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Wednesday, Feb 28, 2024

Scientist.com to Open an Office in Japan

Scientist.com — which runs an online marketplace to outsource scientific services — will open an office in Tokyo, Japan.

The San Diego-based company recently experienced growth in its Japanese clientele, which includes several large pharmaceuticals. Scientist.com links pharmaceuticals to contract research organizations, or CROs, that carved out drug development niches.

Along with its local headquarters, Scientist.com also has offices in the U.K. and Boston. The company has more than 70 employees.

The office announcement came during a three-day trade mission led by World Trade Center San Diego and San Diego Congressman Scott Peters.

“In today’s economy, companies – even startups and small business – must look and think globally, which helps grow revenue and create jobs back home,” Nikia Clarke, executive director of WTC San Diego, said in a news release. “Scientist.com’s expansion is another example of a local business that is connecting San Diego to a market that matters to our global economy.”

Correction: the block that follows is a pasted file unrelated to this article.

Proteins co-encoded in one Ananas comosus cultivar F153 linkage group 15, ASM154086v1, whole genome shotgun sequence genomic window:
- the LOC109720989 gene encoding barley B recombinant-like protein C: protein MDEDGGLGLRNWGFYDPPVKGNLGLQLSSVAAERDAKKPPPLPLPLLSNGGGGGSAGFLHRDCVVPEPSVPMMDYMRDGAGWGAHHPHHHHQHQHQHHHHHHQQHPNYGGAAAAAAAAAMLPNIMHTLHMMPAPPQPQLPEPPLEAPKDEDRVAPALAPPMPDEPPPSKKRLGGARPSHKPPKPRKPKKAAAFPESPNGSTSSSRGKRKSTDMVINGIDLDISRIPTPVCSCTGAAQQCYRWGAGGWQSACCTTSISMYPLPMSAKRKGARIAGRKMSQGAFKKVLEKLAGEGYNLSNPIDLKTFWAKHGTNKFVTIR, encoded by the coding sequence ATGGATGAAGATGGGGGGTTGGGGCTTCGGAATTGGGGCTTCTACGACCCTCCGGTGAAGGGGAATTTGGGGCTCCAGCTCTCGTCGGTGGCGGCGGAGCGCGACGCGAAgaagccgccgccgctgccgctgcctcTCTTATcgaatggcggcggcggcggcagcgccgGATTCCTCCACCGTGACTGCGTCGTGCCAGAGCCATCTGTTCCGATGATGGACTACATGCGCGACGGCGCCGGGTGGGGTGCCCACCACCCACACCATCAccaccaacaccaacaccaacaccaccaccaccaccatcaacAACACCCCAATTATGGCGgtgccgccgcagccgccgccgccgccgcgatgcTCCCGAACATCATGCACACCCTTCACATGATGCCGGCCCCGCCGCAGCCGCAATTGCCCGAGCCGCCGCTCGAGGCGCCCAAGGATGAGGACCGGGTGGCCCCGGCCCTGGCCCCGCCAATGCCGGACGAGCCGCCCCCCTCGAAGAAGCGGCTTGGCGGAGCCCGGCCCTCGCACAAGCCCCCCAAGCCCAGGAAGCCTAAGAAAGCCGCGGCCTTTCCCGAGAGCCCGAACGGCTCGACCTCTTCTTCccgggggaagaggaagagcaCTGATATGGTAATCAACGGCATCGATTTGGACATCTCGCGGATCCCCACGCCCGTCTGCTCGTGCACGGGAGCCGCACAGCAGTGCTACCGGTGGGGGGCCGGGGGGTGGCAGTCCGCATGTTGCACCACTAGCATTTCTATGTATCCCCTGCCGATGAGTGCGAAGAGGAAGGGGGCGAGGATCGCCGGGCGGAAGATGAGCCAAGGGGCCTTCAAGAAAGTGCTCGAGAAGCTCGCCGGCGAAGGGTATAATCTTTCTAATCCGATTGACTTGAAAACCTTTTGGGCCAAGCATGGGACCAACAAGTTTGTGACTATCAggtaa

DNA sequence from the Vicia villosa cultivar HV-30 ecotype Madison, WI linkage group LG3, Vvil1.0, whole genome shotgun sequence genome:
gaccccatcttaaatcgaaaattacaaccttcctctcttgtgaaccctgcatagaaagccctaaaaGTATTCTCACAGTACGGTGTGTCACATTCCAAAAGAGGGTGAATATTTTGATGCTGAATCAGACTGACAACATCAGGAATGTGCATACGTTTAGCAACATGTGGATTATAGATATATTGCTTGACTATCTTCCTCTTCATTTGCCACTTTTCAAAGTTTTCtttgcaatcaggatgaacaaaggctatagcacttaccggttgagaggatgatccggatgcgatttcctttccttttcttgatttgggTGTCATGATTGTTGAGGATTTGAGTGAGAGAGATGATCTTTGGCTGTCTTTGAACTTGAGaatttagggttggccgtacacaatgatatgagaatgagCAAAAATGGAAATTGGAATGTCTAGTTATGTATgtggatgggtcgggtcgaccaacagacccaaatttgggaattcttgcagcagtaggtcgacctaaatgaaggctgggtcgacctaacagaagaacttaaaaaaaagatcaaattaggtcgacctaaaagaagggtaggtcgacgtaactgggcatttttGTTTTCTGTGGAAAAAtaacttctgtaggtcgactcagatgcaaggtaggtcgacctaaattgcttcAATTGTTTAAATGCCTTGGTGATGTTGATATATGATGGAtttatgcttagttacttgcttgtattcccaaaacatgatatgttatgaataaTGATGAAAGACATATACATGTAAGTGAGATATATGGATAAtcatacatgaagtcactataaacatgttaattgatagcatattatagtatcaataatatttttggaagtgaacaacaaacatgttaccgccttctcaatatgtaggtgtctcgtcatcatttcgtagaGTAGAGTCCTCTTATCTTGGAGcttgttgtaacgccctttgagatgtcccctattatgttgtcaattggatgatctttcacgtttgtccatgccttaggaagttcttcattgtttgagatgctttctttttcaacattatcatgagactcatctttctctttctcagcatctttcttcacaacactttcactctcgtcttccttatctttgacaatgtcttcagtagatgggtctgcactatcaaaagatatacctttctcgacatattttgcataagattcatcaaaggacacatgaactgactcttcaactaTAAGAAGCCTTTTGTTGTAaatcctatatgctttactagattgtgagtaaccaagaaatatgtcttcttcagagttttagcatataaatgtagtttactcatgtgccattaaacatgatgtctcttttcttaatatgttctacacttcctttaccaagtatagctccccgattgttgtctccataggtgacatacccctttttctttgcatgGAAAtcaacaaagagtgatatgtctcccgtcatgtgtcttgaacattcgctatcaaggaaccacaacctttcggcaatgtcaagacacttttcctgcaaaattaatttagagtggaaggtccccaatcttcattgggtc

Scientist.com is among 20 San Diego companies that were awarded a $10,000 grant as part of WTC San Diego’s MetroConnect program, which is designed to bolster exports.

In a San Diego Business Journal article this summer, Scientist.com CEO Kevin Lustig reflected on how the company reached a formula for success after years of trials and tribulations.

“We had two near-death experiences where we ran out of money. Three major financial model pivots. We’ve been left at the altar a week before Christmas for our first giant deal that we worked for a year on,” said Lustig in the article.

The company reported $50.27 million in 2017 revenue, up from $23.07 million in 2016 and $6 million in 2015.

Scientist.com’s Japan office will be located at the Nihonbashi Life Sciences building, housing international offices of UC San Diego and major life sciences companies.

“WTC San Diego’s trade mission will help Scientist.com continue its rapid expansion into the Asian-Pacific region,” said Dan Kagan, Scientist.com’s chief operating officer.


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